Which brings us to transport policy. The mainstay of our public transport system is our railway network. This is world-class and does a great job. But as anyone who uses it during peak hours will know – and I suspect this does not include our ministers – the MTR is getting dangerously overcrowded at certain times. The extensions to existing lines and construction of new ones are welcome but at key interchanges, they will bring more passengers and exacerbate the problem. At Admiralty, the situation is already dangerous, tolerable only because of the good sense and behaviour of passengers. This is a disaster waiting to happen.

To reduce the overcrowding and danger, our railway needs to be supplemented by a well-planned network of bus routes. But no matter how good the planning is, it will be to no avail if the vehicles are not moving freely. We do not need more buses on the road: we just need the ones we already have to be able to make more and faster journeys.

Here, the roadside air pollution and peak-hour transport overcrowding problems come together. We must halt the growth in the number of private cars on Hong Kong roads and then take bold steps to reduce the total. We cannot rely on fiscal means alone to achieve this as Hong Kong is a wealthy society and some people will always be prepared to stump up. That means we have to introduce a permit system.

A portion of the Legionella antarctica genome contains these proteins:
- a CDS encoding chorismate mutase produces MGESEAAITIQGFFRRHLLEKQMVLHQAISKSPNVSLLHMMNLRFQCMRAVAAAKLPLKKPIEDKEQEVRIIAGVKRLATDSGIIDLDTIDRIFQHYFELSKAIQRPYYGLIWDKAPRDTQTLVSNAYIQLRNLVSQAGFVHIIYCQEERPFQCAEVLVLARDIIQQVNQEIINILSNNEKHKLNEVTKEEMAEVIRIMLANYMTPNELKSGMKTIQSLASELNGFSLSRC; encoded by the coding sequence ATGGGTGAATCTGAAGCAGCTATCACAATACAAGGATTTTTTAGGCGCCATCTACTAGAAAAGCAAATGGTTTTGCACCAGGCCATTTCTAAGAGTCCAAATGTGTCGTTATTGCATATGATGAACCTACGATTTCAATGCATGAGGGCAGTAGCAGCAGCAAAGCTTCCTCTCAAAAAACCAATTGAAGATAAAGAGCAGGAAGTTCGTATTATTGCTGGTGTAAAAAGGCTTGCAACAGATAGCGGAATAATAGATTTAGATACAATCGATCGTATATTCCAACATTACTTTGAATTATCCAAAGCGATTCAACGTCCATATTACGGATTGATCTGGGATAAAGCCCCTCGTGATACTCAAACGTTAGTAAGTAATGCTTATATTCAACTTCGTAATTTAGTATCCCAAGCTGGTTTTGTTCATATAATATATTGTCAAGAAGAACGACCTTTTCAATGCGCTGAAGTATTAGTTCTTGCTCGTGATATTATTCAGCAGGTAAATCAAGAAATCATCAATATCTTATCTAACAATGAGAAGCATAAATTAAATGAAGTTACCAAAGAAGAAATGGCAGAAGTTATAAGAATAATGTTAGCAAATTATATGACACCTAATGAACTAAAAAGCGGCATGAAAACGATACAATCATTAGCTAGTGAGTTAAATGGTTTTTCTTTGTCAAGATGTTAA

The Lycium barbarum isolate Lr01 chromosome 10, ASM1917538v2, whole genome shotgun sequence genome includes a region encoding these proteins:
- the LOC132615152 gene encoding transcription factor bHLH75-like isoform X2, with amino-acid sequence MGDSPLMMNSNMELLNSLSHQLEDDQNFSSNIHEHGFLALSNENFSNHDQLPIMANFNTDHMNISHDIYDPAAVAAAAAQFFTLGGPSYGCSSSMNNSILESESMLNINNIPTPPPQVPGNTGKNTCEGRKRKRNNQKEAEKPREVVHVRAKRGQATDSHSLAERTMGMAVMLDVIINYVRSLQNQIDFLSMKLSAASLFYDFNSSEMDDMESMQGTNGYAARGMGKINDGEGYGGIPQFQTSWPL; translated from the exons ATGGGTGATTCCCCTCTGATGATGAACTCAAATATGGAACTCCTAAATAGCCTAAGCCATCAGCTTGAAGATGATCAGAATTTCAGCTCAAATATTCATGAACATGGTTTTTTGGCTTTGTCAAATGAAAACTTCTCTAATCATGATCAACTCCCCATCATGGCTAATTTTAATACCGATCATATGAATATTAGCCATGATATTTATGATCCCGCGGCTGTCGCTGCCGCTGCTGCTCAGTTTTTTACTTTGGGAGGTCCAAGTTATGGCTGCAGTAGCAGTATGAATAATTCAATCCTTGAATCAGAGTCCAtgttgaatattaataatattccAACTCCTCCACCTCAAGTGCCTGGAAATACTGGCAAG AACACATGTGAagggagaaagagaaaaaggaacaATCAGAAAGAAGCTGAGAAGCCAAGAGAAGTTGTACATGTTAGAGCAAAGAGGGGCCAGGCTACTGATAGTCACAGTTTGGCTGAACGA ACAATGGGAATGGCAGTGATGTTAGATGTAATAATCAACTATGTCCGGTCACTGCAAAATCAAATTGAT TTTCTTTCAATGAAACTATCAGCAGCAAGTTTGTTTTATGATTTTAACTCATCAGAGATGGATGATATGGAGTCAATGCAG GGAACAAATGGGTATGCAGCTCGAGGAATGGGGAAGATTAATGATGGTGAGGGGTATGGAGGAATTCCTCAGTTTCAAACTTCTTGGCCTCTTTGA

There are various ways in which this might be done. People wishing to buy a car could be invited to bid for one of the limited number of permits to be issued each year (whether by lucky draw or highest offer is open to discussion). Existing owners of cars over a certain age, say 10 years, would also need to secure a permit before their car is relicensed. Any such scheme would be wildly unpopular with owners, but unless draconian steps are taken, the roadside air pollution and transport safety situations will deteriorate.

We cannot continue with a situation where the environment department just records how bad things are, the health department tries to treat the afflicted, while the transport department passively licenses increasing numbers of private cars which add pollution and increase congestion. That is not joined-up government and it is time we had some.

Mike Rowse is the CEO of Treloar Enterprises.